When Mindy comes downstairs, I show her Borneo. "There," I say, as if making some point.
Mindy is not impressed. "Take out the trash, please," she says.
Six years we've been together. She claims she knew all along I'd want to quit teaching. When I don't budge, she says, "Well, then, go. I'm not stopping you. I want what's best for you. Always."
I can't outsmart her. She's so sturdy, steady, built from the ground up. She has a little bit of Abe in her, too. Brushes her teeth every night at eleven and then gets in bed. I'll be at the Sports Zone to drink beer and watch the game on the big screen; maybe at eleven I'll tell the guy on the next stool over, "My wife'll be brushing her teeth about now." One time a guy sitting next to me said, "I know what you mean."
"Maybe I will go," I tell Mindy. To show her I'm not bluffing, I leave the basement and walk upstairs and outside to the back yard. The distant traffic hums, and a few stars are out. I can't see much in the darkness. I force myself to wait, though, a good ten minutes before going back inside.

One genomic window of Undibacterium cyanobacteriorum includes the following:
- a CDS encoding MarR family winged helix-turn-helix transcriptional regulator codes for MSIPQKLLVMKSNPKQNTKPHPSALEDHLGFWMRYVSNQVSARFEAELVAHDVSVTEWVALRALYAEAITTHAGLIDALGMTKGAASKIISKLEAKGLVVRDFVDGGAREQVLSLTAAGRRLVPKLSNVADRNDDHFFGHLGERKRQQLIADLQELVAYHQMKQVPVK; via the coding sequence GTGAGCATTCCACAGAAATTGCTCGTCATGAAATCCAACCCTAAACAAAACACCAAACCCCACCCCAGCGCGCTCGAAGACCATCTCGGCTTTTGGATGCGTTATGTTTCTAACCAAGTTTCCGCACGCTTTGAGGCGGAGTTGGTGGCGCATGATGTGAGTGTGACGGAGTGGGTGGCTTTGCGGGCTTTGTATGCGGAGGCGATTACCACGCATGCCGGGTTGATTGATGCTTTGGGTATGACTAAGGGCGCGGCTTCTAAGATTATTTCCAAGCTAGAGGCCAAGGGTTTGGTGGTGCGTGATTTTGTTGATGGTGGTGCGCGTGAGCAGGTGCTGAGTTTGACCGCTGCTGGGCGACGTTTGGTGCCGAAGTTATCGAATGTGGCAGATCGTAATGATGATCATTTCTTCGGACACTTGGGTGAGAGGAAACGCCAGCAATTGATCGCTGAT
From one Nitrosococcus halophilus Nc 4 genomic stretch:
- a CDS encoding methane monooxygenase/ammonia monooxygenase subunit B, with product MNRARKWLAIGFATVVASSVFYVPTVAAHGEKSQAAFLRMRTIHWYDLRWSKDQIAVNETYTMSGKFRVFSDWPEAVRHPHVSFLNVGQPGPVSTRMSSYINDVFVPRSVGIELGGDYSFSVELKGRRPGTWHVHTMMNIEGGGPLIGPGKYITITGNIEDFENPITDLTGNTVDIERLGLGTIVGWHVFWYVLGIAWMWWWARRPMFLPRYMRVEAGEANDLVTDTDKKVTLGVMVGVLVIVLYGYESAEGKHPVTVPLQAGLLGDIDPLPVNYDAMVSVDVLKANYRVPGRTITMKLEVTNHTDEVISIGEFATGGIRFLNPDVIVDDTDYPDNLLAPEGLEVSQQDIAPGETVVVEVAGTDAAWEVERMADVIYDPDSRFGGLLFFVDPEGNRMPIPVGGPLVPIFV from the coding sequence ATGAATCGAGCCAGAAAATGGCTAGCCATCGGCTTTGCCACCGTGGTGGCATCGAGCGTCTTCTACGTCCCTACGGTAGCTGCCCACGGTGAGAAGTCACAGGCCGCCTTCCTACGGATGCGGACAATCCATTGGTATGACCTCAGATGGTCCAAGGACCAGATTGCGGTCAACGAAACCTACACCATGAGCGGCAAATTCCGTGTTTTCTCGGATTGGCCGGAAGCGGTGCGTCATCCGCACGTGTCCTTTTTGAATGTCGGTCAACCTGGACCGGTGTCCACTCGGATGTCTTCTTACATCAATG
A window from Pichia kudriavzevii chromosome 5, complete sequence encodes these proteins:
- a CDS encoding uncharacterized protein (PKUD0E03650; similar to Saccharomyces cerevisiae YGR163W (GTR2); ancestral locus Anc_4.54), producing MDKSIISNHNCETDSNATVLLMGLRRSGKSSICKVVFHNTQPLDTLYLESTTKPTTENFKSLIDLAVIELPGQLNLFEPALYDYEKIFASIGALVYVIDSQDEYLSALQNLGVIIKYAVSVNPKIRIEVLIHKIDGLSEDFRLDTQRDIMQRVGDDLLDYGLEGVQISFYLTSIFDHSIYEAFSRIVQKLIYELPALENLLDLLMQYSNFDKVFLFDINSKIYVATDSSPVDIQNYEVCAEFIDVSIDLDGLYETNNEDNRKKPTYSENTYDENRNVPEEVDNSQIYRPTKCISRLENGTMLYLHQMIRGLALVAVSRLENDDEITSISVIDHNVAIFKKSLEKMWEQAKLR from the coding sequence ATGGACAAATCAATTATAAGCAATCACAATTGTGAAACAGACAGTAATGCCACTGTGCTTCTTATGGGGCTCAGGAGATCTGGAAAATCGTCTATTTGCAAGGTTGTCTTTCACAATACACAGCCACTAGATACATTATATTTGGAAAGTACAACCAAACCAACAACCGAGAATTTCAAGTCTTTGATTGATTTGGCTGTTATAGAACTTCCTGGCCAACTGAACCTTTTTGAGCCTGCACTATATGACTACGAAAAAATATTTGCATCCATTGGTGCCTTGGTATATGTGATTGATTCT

A few weeks before summer vacation, I again go out into the back yard. I'm pretending Borneo, trying to see our three sparse trees as the jungle. Mindy comes out. She moves toward me, has her hands behind her back and her head tilted shyly. We stand in the darkness. I want to go to her, to hold her, but I don't. I resist. It's Borneo. "I've got Borneo on the brain," I tell her later that night, in bed. "I wonder if this has happened to Nickie."
Nine or ten years old, I'd turn the pages of the atlas, my best friend Nickie Hammer beside me; we'd point to all the places we would one day visit. We conceived ourselves as explorers, cutting through the woods beyond my back yard; we'd play Amazon Basin or Papua New Guinea. The wicker basket for my parents keys I used as a pith helmet. Nickie, dapper in white tennis shorts and knee high socks, would lead the way. "Get away, vipers," he'd yell, sidestepping twigs and fallen branches. We'd retreat back home for snacks and to discover new jungles in my bedroom. "There," Nickie said one day, his sticky finger directing me. It was a map of Borneo, where it said UNEXPLORED TERRITORY in the center of the island.